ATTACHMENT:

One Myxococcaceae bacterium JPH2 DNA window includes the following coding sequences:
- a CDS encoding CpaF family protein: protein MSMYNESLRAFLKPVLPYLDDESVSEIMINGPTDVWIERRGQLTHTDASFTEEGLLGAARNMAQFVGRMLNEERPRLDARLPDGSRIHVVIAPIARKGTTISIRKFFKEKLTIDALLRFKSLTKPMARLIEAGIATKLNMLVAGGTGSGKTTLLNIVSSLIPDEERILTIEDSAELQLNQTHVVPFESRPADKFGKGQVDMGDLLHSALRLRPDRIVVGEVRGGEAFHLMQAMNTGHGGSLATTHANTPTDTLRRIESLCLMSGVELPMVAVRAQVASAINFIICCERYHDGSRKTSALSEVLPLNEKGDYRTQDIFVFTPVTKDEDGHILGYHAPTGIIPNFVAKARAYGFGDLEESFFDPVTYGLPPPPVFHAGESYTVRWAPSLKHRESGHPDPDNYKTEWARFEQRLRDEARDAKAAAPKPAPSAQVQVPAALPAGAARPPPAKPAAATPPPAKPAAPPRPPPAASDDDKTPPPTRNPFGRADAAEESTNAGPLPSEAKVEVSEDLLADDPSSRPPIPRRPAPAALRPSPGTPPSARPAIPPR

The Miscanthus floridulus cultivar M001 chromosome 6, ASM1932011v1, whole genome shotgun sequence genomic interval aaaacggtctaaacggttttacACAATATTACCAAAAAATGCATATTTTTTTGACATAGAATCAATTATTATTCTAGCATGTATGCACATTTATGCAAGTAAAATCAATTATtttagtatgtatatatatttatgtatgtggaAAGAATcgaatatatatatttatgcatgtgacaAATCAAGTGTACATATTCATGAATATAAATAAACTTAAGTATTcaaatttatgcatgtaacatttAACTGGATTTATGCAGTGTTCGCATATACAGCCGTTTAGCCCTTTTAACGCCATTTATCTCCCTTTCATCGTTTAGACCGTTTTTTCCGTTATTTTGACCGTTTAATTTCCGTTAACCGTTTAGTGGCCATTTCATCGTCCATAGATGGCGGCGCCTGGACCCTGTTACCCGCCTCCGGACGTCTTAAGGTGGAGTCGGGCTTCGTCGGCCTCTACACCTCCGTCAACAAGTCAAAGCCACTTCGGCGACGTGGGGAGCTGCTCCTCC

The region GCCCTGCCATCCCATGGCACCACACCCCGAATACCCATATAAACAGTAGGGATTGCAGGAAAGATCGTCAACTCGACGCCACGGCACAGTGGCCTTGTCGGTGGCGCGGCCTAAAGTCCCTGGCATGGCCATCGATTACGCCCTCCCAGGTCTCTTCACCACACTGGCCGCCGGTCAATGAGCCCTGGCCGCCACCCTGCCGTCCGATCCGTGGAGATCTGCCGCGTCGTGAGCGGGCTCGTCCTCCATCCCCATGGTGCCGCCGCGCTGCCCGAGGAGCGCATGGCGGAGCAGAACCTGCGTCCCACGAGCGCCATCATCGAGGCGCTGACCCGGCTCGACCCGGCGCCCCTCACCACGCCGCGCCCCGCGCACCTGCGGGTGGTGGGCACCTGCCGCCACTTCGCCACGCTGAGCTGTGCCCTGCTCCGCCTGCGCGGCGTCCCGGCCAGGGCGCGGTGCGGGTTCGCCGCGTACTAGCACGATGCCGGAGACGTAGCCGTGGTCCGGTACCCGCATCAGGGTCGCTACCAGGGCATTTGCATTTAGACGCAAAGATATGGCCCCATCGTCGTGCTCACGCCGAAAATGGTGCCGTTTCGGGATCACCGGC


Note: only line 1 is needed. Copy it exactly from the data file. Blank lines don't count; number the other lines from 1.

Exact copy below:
One Myxococcaceae bacterium JPH2 DNA window includes the following coding sequences: